War of the Rebellion: Serial 115 Page 0079 SUSPENDED AND DISLOYAL PERSONS.

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in no objection, however, to Mr. Tansill communicating directly with the Government if he desires to do so.

I am, sir, very respectfully, your obedient servant,



Baltimore, Md., September 25, 1861.

Honorable WILLIAM H. SEWARD, Secretary of State.

SIR: I have had the honor to receive your letter of the 24th instant* in relation to Patrick Crohan and Dennis Kelly claimed as British subjects. On the 9th instant you wrote to me suggesting the propriety of discharging Dennis Kimball, a prisoner at Fort Columbus, presumed to be a British subject. As there was no prisoner of that name there I knew that Dennis Kelly was the person alluded to, and desired Colonel Loomis, the commanding officer at that post, to discharge him. I have no doubt it has been done. Patrick Crohan is a person of no consequence and it would be well to discharge him. he was arrested with some twenty others, some of whom were know to be on their way to Virginia to join Confederate Army. Some of the party may have been going to the southern counties of this State in quest of employment, but it was difficult to separate the two classes from each other. There are a few others whom I may recommend hereafter for a discharge on taking the oath of allegiance.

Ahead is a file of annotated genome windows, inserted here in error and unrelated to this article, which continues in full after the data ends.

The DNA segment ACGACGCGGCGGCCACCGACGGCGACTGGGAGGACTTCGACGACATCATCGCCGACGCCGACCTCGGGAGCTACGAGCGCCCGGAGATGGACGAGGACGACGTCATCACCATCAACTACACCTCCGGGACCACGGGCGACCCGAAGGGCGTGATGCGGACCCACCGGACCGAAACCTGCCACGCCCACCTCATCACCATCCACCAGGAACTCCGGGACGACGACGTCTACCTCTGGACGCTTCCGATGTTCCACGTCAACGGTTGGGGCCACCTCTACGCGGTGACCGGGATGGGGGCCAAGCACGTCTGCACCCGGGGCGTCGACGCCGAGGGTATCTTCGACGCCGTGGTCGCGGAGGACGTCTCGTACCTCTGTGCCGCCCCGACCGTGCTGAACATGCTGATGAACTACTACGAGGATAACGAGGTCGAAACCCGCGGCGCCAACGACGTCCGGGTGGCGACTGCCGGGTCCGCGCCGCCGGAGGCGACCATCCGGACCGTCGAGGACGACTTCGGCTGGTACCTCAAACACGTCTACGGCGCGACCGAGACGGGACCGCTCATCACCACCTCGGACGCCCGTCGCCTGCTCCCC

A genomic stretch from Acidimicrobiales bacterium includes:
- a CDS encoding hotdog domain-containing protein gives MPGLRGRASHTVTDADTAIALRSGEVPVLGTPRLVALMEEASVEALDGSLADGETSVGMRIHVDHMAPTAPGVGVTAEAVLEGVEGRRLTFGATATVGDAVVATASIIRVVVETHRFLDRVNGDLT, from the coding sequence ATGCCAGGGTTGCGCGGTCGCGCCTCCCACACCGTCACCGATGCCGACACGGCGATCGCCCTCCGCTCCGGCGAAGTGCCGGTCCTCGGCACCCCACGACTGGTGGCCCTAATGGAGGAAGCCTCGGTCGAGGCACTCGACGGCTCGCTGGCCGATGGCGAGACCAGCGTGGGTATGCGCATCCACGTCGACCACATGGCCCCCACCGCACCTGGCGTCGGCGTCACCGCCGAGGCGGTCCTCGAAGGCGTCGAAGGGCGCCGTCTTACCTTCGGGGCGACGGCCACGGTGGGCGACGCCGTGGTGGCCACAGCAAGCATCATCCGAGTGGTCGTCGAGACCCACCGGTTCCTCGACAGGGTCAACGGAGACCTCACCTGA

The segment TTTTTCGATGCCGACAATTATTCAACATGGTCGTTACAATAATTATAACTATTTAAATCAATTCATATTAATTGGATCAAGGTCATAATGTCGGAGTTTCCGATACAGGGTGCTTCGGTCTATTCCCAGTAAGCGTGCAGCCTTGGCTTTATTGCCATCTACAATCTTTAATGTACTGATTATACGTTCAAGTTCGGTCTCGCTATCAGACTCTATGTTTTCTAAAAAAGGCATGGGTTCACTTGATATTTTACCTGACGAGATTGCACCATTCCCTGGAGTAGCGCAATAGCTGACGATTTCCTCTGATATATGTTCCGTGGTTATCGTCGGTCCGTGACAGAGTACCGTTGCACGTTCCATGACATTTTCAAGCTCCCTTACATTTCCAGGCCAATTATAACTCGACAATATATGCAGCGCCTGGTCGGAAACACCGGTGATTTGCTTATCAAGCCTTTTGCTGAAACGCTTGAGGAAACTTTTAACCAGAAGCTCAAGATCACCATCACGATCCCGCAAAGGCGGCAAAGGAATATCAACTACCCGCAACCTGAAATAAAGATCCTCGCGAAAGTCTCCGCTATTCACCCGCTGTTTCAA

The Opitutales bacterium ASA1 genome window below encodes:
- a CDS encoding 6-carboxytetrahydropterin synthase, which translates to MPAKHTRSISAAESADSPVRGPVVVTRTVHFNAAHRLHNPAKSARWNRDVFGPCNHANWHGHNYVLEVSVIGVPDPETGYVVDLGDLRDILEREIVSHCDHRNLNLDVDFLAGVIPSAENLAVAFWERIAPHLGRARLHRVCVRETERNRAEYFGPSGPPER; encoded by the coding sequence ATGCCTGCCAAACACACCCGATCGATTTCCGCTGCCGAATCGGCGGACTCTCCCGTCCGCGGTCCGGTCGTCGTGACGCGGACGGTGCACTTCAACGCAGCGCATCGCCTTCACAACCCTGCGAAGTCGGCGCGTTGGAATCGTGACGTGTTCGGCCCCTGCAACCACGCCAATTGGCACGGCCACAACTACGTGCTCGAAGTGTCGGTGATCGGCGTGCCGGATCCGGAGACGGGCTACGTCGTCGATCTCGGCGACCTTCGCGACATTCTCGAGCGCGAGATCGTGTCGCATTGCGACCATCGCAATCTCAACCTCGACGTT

I am, very respectfully, your obedient servant,


Major-General, Commanding.


Cairo, September 26, 1861.

Captain C. McKEEVER,

Asst. Adjt. General, U. S. A., Western Dept. Saint Louis, Mo.

SIR: For the information of the general commanding the Western Department I have to report that reconnaissances which I have directed for the last two days show the enemy to have abandoned their position near Hunter's farm. * * * Yesterday a party of cavalry from Columbus cape up to the neighborhood of Elliott's Mills and arrested a farmer there for the crime of loyalty to his country. To-day I directed in relation the arrest of two noted secessionists who were informed that they would be released on the safe return of the Union man sent to Columbus. The party making the arrest went into Blandville and brought from there also a Mr. Blake, who is charged with recruiting a company for the Southern Army. He will be sent to Saint Louis for trial.

Respectfully, your obedient servant,


Brigadier-General, Commanding.

GEORGETOWN, D. C., September 27, 1861.


President of the United States of America.

SIR: I beg to trespass upon your attention in behalf of my friend James A. Donnelly, a young man of irreproachable character who was


* Not found.